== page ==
When you have a baby, people start sharing all kinds of opinions. “Diapers cost a fortune!” “Just wait until they are crawling!” “Prepare to do a lot of laundry.” “You’re going to quit working, right? It’s the only way to stay sane.”
None of these unsolicited gems bothered me when I was pregnant with my twins, mostly because the people sharing them didn’t have kids.
And then one day, a close friend and fellow mom of twins said, “Breastfeed, it’s so much cheaper. And if you can’t breastfeed, switch them to generic formula as quickly as you can. WalMart has formula for about $0.24 an ounce, and Enfamil is nearly $1.00 an ounce.”
I was baffled. Could formula really cost so much that the only way to get it without breaking the savings account was to switch to a generic brand?
As every mom knows, sometimes you simply can’t breastfeed. Whether it’s because of mastitis, a low milk supply, a preemie that needs a feeding tube, or an infant with severe allergies and sensitivities, the list for why breastfeeding might not work for your family is long. However, just because this “free food” supply doesn’t work for you doesn’t mean you have to break the bank on formula or switch to generic.
After speaking with other moms of both single children and multiples about how they afford formula, I learned these five simple hacks to getting brand-name formula at a much lower cost. Before I started using these tricks, I was spending between $63 and $77 every five days or so on formula powder. Now, it averages about $36 every seven days, if not less.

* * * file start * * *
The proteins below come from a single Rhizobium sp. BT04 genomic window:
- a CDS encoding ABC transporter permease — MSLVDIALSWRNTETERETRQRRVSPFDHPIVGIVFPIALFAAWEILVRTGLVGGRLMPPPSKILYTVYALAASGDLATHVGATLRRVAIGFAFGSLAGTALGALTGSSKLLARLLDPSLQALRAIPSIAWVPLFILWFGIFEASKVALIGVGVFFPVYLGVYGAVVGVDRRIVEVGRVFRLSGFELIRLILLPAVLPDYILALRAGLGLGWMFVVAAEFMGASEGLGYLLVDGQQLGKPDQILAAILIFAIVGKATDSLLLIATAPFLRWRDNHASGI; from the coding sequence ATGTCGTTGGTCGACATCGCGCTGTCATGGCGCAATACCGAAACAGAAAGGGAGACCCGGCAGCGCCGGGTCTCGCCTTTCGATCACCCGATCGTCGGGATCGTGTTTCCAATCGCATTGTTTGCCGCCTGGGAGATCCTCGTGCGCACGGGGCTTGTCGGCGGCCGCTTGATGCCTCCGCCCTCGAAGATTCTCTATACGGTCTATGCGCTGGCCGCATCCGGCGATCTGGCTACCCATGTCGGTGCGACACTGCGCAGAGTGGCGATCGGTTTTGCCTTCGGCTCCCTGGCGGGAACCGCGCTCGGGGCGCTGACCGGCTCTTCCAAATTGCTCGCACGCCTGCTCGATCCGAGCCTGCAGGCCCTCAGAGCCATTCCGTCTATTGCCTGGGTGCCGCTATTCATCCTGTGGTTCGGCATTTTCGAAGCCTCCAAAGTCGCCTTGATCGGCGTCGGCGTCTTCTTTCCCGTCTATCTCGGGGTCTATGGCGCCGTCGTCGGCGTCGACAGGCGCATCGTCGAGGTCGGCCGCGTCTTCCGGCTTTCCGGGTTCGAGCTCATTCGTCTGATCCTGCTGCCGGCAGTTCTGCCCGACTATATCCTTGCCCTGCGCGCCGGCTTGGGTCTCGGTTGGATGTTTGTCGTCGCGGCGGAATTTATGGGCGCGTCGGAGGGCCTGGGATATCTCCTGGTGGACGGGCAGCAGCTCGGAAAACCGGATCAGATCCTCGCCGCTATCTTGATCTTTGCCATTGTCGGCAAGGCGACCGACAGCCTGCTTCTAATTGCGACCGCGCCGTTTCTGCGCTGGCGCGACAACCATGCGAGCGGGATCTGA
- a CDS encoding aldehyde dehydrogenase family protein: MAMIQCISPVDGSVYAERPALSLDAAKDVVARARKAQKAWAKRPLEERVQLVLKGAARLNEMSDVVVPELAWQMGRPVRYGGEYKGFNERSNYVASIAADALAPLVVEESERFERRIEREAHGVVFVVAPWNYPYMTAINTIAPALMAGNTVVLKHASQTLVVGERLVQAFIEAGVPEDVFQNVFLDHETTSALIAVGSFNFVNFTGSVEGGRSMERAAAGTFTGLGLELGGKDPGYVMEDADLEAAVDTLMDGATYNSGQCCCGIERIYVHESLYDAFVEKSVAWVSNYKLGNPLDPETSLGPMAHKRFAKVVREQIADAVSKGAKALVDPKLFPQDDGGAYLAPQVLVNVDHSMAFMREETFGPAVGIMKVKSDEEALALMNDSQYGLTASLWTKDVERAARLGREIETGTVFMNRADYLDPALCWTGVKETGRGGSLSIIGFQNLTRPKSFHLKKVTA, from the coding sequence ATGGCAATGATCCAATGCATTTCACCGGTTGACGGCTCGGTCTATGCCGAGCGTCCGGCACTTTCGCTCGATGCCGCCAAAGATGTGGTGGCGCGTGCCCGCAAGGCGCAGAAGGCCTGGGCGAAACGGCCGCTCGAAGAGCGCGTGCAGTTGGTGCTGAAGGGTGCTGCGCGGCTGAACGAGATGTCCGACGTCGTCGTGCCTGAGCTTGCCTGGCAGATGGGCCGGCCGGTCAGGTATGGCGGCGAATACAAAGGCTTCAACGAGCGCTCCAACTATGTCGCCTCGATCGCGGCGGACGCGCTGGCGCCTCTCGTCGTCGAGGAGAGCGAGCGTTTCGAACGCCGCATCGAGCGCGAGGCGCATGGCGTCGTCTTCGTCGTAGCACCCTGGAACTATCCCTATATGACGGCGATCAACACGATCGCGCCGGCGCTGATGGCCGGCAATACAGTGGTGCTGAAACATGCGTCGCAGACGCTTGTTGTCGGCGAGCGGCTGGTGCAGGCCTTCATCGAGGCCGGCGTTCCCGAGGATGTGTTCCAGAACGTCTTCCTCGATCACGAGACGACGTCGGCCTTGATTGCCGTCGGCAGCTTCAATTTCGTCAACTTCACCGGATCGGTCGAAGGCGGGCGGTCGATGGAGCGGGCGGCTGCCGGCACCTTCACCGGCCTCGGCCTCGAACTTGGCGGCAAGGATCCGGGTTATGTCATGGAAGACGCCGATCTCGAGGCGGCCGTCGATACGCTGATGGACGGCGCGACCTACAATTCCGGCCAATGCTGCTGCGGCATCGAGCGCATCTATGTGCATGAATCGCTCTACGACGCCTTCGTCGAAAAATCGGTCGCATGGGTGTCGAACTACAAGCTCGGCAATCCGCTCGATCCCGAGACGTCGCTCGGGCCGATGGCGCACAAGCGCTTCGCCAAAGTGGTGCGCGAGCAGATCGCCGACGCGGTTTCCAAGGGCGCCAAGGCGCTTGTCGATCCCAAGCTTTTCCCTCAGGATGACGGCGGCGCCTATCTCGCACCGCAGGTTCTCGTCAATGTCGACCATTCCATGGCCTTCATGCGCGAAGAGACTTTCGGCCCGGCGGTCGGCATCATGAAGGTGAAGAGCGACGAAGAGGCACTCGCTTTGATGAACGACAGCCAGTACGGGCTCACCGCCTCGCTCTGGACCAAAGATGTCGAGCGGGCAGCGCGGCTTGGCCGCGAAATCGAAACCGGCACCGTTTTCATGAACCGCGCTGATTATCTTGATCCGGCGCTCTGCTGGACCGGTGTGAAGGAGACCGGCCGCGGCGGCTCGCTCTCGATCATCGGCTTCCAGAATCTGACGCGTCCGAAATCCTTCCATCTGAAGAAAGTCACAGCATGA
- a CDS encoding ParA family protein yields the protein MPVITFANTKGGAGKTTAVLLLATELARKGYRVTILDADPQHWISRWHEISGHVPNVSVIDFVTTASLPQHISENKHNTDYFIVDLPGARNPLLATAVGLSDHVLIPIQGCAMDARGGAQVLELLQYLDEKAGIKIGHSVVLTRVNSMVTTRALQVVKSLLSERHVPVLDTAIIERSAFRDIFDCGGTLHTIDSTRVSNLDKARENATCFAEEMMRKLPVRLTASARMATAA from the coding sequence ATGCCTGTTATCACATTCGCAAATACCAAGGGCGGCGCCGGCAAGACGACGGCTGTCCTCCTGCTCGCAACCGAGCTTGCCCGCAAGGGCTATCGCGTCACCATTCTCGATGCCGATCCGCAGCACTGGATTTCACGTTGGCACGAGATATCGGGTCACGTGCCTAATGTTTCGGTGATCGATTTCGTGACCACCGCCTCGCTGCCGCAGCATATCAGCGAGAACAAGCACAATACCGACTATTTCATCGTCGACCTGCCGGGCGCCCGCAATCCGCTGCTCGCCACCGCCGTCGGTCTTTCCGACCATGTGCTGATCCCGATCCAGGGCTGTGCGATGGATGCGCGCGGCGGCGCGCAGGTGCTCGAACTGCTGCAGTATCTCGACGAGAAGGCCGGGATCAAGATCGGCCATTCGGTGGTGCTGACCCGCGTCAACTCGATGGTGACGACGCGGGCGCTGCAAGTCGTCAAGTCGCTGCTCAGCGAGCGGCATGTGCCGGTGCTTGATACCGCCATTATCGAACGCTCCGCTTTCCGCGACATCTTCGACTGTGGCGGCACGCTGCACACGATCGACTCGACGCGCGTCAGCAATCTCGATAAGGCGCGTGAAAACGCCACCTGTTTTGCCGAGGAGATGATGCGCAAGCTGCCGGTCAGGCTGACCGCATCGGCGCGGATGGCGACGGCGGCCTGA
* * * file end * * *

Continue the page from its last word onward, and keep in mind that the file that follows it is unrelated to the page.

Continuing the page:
My boys are on the Enfamil Newborn formula, so my experience focuses on that brand. Every formula is different and every baby is different -- the amount your baby eats is also a huge factor in determining how much you spend on formula! However, I’ve found these tricks work with Enfamil Newborn, Infant, Gentlease and AR. Since Enfamil and Similac are basically the Coke and Pepsi of the baby world, these strategies will likely work for Similac options as well, though the costs may not be exactly the same.
Ready to learn how to save money on brand-name formula?
Be shameless. Every single time we’re at the doctor’s office, I ask for formula samples.
Asking used to make me feel a little uncomfortable, because I felt like I was being pushy. But then I thought about it this way: I’m paying a $35 co-pay, so tossing me a can or two shouldn’t be something to worry about.
When I mentioned my concerns to a nurse friend, she told me that’s why the samples are there -- the product reps bring samples to the doctor’s office specifically so the staff can hand them out, so I shouldn’t worry about asking for one or two. Plus, the staff are busy, and if you don’t ask, they won’t always remember to give you a can.
Bottom line? Ask for your free samples!
Sometimes the doctor will do this for you, but you may need to do it yourself. Check your brand’s website to see their process. After signing up with Enfamil, I receive emailed coupons about once a month that range from $3 off to $5 off.
Make sure to sign up with all of your email addresses. I work full time, as does my husband, so we’ve got four email addresses between us, and each one is signed up for the Enfamil Family Beginnings program. That way, we maximize the number of coupons we can put toward our formula purchases.
Here’s an example of when this strategy comes in handy: When Babies ‘R’ Us runs its “buy two, save $8” deal on powder refills, you can use two manufacturer’s coupons. Buy four refill boxes using two coupons, and you’ll save $16.
Editor's note: We just got an email that the Honest Company is giving out free trials of formula this month. Check them out here.